If the cost of the projects is over budget, we as the PPM will sit down with the Project and program managers and determine what caused the project to be overrun. If the overrun was caused by scope change, then we will ensure that we have all of the contractual paperwork completed before beginning the task. This will ensure that if the project is overrun because of the scope change by the customer, then the company is not at fault and the customer will cover the remaining balance. If this is not done, then we will contact the customer and inform them that they have to cover the additional balance. This is important to have the stakeholder’s agreeance in in the event that this does happen. If the cost of the project is under run, then the remaining balance will be credited back to the customer. This will allow for a mutual respect and professionalism amongst the company and the customers.

In terms of the schedule, a schedule will be created in the planning process of the project and all of the stakeholders will be involved. This will allow for the schedule to be built in the correct order (i.e. tasks dependencies). Once the schedule is created, approval is granted, the work can then begin. There will be a bi-weekly update on the status of the tasks to include the current status of the task, the estimated completion date, and any issues that have been addressed. This will allow for early identification of anything that might hinder the completion of that specified task. The update will also include the Schedule Performance Index (SPI) to indicate the difference is the planned schedule as the current schedule to assist in keeping everything on track.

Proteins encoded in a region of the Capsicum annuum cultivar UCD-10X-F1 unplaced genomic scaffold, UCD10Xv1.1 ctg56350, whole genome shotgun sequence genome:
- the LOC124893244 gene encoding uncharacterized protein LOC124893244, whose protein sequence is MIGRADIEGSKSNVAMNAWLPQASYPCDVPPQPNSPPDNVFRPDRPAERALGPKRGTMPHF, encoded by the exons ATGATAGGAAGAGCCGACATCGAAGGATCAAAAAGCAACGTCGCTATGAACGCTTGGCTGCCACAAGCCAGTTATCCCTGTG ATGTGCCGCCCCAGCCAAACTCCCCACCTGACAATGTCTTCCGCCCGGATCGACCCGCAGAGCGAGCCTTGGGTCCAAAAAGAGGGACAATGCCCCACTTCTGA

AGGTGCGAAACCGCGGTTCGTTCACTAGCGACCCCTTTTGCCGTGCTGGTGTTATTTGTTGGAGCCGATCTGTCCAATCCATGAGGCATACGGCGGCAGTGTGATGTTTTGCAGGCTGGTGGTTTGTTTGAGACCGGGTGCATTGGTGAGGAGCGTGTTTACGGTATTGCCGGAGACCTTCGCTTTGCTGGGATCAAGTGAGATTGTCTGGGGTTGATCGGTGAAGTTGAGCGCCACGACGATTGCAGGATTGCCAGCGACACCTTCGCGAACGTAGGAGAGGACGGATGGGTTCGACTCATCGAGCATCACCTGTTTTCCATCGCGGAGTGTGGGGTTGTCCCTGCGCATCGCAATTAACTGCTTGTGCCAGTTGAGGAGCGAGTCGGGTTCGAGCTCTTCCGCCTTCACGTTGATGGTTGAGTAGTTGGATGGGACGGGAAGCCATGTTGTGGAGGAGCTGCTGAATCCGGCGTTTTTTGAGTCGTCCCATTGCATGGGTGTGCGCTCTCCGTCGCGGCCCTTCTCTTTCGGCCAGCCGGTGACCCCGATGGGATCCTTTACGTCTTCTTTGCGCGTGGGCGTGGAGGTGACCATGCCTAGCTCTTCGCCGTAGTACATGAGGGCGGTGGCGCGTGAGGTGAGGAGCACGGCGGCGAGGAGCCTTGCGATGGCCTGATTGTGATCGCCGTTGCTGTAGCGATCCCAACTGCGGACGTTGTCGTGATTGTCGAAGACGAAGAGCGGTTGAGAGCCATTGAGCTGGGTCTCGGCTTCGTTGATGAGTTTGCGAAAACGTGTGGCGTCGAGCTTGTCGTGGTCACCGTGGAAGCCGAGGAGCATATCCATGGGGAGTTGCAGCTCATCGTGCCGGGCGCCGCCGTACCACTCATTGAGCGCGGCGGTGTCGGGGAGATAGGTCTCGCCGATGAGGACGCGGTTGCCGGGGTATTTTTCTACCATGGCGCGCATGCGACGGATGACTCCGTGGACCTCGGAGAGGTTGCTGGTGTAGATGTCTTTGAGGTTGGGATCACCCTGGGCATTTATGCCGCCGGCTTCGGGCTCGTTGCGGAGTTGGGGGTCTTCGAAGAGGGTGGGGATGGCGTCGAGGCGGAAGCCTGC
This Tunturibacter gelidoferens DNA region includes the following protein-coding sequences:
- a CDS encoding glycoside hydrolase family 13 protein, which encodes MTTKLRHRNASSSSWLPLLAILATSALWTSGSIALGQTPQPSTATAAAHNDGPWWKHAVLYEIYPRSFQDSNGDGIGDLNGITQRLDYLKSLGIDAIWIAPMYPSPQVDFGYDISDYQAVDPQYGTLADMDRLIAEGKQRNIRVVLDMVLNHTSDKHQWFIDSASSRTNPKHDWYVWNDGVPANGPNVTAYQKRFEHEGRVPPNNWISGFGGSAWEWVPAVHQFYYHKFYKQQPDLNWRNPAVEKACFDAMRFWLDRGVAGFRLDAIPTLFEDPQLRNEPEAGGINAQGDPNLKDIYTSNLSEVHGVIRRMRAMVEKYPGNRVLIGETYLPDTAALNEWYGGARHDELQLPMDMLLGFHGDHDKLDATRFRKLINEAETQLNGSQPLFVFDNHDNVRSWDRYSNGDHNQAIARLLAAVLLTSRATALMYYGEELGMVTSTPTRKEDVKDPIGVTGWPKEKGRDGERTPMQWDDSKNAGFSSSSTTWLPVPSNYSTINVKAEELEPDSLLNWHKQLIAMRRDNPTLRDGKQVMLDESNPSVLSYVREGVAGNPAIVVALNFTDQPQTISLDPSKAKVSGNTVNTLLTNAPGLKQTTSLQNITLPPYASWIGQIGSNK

In the event that the project falls behind schedule, we will look at what still need to be completed, how long is remaining on the project and determine the best course of action. This may result in crashing a project. If the project needs to be crashed, the cost will be reevaluated to determine the crash cost in addition to the actual cost that has been incurred at that point and determine if this is be the best course.  In the event that the project falls behind schedule due to a lack of resources, the resources will be reevaluated and reprioritized based on priority.